Toward a Biology Worthy of Life > Natural Genome Remodeling > Brief excerpt
A project by Stephen L. Talbott

The generation of new genetic material

Quite aside from such contextualization, it has long been known that the organism generates altogether new genetic material by duplicating entire genes, modifying them, and supplying them with regulatory elements. This can occur through direct duplication of genes or even larger chromosomal segments, and also through reverse transcription, whereby messenger RNA molecules, produced from DNA, are transcribed back into new DNA, which can then be modified. But “the array of mechanisms underlying the origin of new genes is compelling, extending way beyond the traditionally well-studied source of gene duplication”, writes Henrik Kaessmann of the Center for Integrative Genomics in Switzerland.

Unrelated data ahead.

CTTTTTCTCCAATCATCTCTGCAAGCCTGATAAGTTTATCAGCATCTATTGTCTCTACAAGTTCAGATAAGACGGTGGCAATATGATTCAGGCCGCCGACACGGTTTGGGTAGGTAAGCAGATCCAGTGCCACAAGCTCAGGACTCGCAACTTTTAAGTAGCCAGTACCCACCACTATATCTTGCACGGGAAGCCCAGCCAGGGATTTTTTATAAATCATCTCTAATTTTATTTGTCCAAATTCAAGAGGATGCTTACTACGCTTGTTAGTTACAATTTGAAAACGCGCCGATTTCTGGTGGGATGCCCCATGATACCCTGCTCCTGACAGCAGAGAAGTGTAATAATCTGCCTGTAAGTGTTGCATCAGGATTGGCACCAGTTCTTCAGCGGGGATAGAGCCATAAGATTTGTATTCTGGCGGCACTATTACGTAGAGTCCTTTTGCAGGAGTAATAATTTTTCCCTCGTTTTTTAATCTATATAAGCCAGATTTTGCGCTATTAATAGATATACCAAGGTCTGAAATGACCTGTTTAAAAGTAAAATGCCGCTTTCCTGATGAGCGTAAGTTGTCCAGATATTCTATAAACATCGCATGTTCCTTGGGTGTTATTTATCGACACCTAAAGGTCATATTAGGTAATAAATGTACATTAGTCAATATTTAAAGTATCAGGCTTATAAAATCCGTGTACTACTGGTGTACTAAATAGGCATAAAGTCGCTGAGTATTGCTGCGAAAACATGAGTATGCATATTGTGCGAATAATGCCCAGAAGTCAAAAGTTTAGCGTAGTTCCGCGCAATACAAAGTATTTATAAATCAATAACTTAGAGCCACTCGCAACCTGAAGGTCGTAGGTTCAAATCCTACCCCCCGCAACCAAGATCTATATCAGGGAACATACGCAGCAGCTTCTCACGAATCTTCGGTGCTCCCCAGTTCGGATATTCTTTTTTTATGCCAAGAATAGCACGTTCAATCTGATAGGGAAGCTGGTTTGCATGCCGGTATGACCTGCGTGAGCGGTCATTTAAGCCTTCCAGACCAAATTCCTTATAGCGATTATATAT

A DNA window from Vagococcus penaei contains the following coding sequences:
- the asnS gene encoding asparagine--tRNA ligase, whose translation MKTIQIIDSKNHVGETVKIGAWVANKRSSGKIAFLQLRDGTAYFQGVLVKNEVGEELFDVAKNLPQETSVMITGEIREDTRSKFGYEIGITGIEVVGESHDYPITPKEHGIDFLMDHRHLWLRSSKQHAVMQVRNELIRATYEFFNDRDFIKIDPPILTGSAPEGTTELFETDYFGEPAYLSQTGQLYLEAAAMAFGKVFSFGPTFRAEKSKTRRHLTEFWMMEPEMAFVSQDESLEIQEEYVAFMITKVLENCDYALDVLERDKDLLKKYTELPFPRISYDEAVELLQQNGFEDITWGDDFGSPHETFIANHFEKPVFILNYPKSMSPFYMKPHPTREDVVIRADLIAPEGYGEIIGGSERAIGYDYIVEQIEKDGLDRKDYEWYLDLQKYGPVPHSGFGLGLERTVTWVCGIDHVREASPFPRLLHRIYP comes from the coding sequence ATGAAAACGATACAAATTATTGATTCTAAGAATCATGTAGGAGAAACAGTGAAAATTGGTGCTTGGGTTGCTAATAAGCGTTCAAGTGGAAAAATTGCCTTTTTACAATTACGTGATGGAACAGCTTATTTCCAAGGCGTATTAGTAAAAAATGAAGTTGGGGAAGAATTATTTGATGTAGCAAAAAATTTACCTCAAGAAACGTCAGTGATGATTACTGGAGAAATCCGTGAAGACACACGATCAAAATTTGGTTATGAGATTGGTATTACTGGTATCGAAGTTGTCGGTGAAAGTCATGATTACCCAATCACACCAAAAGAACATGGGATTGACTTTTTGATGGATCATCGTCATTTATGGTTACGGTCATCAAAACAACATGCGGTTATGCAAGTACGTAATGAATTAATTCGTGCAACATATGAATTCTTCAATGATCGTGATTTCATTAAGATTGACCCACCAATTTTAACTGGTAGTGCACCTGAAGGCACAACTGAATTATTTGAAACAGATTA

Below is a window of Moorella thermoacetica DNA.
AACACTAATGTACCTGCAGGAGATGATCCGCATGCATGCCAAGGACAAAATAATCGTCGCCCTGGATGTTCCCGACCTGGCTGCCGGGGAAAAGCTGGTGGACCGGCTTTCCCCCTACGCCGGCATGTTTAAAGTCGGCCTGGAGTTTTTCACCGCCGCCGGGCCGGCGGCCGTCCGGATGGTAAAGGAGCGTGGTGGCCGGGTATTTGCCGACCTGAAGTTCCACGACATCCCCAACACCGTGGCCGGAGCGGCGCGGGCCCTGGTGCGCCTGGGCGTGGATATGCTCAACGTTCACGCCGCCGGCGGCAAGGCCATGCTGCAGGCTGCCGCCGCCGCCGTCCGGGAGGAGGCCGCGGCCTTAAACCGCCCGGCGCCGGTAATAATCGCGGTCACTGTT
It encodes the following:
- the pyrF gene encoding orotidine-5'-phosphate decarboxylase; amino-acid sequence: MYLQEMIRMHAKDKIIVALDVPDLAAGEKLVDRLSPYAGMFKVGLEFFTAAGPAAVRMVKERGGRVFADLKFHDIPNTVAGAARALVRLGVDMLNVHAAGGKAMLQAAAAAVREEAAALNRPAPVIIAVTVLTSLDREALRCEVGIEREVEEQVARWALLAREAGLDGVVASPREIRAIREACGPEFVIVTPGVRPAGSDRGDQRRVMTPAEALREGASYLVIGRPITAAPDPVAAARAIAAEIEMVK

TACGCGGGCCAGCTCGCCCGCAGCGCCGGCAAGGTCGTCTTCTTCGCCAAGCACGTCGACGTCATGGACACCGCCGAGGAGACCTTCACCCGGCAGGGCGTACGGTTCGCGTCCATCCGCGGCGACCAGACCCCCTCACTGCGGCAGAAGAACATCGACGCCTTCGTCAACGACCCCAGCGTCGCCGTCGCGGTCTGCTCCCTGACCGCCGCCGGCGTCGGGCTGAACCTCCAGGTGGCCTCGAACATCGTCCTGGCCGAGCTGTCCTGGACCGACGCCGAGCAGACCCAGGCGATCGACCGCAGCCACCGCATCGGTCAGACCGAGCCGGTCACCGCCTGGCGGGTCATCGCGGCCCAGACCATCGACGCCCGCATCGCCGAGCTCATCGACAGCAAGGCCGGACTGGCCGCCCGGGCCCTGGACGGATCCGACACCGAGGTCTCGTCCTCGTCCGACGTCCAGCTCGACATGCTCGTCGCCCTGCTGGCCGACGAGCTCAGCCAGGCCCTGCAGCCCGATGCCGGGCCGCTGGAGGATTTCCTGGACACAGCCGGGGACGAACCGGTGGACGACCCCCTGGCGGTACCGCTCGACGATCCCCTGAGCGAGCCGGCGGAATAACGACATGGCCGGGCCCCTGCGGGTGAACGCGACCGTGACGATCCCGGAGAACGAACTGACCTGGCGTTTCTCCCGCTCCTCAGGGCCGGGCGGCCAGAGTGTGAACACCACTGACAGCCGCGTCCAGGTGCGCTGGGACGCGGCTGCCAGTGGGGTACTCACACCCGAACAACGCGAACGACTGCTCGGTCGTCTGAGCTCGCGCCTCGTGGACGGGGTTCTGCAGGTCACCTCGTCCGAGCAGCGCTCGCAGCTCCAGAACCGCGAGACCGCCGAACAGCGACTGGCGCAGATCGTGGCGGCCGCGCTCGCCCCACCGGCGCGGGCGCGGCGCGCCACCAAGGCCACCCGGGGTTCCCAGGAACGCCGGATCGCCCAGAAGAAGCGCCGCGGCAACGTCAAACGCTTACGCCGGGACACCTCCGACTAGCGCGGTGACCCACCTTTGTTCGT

In a broad overview of the relevant studies, Kaessmann documents a dizzying variety of techniques by which the organism diversifies and enlarges its genetic repertoire. For example, two duplicated genes can, via a number of different pathways, fuse into a single chimeric gene. And not only protein-coding RNAs, but also small, regulatory RNAs, can be reverse transcribed into DNA and their functions diversified. And again, various repetitive and mobile elements called “transposons” can move around in the genome, often being duplicated in the process and then co-opted either as new protein-coding genes or new regulatory genes (Kaessmann 2010).

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